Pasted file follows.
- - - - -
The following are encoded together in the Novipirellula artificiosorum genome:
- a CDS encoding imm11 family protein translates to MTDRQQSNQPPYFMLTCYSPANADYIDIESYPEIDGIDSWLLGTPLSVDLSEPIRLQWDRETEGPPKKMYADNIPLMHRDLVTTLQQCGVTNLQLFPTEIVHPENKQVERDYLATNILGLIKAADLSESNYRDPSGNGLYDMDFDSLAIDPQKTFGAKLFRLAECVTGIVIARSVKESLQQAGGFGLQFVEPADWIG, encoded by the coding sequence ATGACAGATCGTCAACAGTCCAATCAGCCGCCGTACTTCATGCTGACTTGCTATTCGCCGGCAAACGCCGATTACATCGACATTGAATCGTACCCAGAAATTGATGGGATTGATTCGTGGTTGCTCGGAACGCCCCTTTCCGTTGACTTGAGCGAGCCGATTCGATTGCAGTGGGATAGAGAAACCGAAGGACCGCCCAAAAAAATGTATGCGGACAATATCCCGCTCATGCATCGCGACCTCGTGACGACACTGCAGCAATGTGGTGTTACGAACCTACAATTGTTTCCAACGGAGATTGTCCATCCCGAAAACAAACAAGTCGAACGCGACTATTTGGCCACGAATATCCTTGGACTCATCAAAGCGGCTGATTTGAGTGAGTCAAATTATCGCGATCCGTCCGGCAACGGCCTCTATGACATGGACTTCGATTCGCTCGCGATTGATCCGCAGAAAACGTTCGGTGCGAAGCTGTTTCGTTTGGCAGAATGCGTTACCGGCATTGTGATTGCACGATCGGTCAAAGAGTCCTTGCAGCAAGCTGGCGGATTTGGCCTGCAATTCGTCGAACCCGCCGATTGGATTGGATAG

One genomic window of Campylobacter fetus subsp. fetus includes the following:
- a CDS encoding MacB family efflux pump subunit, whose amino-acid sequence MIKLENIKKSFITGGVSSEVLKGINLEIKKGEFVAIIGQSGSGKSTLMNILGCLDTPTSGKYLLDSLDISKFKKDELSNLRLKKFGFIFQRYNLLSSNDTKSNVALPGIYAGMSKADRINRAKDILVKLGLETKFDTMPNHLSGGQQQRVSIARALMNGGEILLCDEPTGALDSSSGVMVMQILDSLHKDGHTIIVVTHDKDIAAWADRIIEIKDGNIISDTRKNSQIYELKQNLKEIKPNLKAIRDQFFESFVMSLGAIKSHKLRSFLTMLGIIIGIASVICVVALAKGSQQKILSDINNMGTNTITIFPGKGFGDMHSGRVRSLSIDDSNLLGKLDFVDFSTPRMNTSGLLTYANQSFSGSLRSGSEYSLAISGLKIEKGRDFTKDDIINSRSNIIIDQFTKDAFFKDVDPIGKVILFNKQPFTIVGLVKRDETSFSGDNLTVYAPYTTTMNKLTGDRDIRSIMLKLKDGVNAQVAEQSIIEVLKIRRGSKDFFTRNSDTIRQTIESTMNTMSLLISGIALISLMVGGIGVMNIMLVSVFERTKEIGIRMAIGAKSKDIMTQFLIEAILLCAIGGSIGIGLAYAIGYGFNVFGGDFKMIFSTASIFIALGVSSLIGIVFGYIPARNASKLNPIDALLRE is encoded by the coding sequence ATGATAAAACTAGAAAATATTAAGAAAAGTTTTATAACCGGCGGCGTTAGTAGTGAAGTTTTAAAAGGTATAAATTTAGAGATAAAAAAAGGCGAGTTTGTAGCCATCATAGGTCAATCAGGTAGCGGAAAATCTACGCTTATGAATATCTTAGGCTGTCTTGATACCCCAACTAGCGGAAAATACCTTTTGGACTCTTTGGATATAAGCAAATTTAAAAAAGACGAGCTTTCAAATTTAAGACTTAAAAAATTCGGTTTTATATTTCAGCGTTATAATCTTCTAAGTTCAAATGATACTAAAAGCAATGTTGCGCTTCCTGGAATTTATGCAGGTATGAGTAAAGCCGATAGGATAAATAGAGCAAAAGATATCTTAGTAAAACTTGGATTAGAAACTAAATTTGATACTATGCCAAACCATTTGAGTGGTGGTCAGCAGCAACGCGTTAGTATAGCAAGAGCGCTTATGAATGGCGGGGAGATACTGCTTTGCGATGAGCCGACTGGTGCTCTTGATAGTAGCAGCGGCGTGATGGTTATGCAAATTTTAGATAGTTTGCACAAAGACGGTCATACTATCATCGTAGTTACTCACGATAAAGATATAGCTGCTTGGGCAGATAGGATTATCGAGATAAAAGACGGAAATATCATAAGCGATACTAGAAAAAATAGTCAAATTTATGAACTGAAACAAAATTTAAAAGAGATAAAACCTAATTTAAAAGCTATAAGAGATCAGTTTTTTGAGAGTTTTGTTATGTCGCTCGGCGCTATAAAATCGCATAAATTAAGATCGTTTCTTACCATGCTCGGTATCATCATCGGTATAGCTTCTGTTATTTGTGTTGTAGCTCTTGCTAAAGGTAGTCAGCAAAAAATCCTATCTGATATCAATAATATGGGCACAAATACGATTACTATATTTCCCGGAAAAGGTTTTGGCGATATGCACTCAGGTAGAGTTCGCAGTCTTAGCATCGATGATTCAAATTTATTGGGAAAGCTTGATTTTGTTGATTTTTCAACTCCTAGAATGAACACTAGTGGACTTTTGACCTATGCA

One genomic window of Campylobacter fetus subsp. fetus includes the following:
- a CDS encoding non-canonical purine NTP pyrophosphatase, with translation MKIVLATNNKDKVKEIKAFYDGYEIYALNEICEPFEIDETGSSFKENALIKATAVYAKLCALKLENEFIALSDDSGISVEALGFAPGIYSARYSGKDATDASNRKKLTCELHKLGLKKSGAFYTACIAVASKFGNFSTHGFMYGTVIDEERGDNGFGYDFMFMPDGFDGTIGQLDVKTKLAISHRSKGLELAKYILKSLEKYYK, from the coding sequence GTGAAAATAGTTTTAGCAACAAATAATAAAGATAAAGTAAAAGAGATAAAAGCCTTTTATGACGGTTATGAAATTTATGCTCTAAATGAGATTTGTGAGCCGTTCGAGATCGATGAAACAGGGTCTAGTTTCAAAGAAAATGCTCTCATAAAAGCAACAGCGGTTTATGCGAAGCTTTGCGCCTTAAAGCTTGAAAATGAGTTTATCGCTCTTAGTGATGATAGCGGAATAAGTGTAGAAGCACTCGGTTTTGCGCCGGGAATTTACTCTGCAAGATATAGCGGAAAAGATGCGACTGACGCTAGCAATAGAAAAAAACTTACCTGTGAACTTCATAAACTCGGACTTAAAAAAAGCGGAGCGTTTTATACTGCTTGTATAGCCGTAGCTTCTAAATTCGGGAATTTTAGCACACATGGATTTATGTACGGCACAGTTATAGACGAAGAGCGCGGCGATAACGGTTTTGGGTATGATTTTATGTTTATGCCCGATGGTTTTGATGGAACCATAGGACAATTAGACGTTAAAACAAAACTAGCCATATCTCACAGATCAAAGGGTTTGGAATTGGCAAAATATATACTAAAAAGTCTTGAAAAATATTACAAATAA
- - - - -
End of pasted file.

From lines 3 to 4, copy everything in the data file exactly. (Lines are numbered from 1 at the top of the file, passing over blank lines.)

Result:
One genomic window of Campylobacter fetus subsp. fetus includes the following:
- a CDS encoding MacB family efflux pump subunit, whose amino-acid sequence MIKLENIKKSFITGGVSSEVLKGINLEIKKGEFVAIIGQSGSGKSTLMNILGCLDTPTSGKYLLDSLDISKFKKDELSNLRLKKFGFIFQRYNLLSSNDTKSNVALPGIYAGMSKADRINRAKDILVKLGLETKFDTMPNHLSGGQQQRVSIARALMNGGEILLCDEPTGALDSSSGVMVMQILDSLHKDGHTIIVVTHDKDIAAWADRIIEIKDGNIISDTRKNSQIYELKQNLKEIKPNLKAIRDQFFESFVMSLGAIKSHKLRSFLTMLGIIIGIASVICVVALAKGSQQKILSDINNMGTNTITIFPGKGFGDMHSGRVRSLSIDDSNLLGKLDFVDFSTPRMNTSGLLTYANQSFSGSLRSGSEYSLAISGLKIEKGRDFTKDDIINSRSNIIIDQFTKDAFFKDVDPIGKVILFNKQPFTIVGLVKRDETSFSGDNLTVYAPYTTTMNKLTGDRDIRSIMLKLKDGVNAQVAEQSIIEVLKIRRGSKDFFTRNSDTIRQTIESTMNTMSLLISGIALISLMVGGIGVMNIMLVSVFERTKEIGIRMAIGAKSKDIMTQFLIEAILLCAIGGSIGIGLAYAIGYGFNVFGGDFKMIFSTASIFIALGVSSLIGIVFGYIPARNASKLNPIDALLRE is encoded by the coding sequence ATGATAAAACTAGAAAATATTAAGAAAAGTTTTATAACCGGCGGCGTTAGTAGTGAAGTTTTAAAAGGTATAAATTTAGAGATAAAAAAAGGCGAGTTTGTAGCCATCATAGGTCAATCAGGTAGCGGAAAATCTACGCTTATGAATATCTTAGGCTGTCTTGATACCCCAACTAGCGGAAAATACCTTTTGGACTCTTTGGATATAAGCAAATTTAAAAAAGACGAGCTTTCAAATTTAAGACTTAAAAAATTCGGTTTTATATTTCAGCGTTATAATCTTCTAAGTTCAAATGATACTAAAAGCAATGTTGCGCTTCCTGGAATTTATGCAGGTATGAGTAAAGCCGATAGGATAAATAGAGCAAAAGATATCTTAGTAAAACTTGGATTAGAAACTAAATTTGATACTATGCCAAACCATTTGAGTGGTGGTCAGCAGCAACGCGTTAGTATAGCAAGAGCGCTTATGAATGGCGGGGAGATACTGCTTTGCGATGAGCCGACTGGTGCTCTTGATAGTAGCAGCGGCGTGATGGTTATGCAAATTTTAGATAGTTTGCACAAAGACGGTCATACTATCATCGTAGTTACTCACGATAAAGATATAGCTGCTTGGGCAGATAGGATTATCGAGATAAAAGACGGAAATATCATAAGCGATACTAGAAAAAATAGTCAAATTTATGAACTGAAACAAAATTTAAAAGAGATAAAACCTAATTTAAAAGCTATAAGAGATCAGTTTTTTGAGAGTTTTGTTATGTCGCTCGGCGCTATAAAATCGCATAAATTAAGATCGTTTCTTACCATGCTCGGTATCATCATCGGTATAGCTTCTGTTATTTGTGTTGTAGCTCTTGCTAAAGGTAGTCAGCAAAAAATCCTATCTGATATCAATAATATGGGCACAAATACGATTACTATATTTCCCGGAAAAGGTTTTGGCGATATGCACTCAGGTAGAGTTCGCAGTCTTAGCATCGATGATTCAAATTTATTGGGAAAGCTTGATTTTGTTGATTTTTCAACTCCTAGAATGAACACTAGTGGACTTTTGACCTATGCA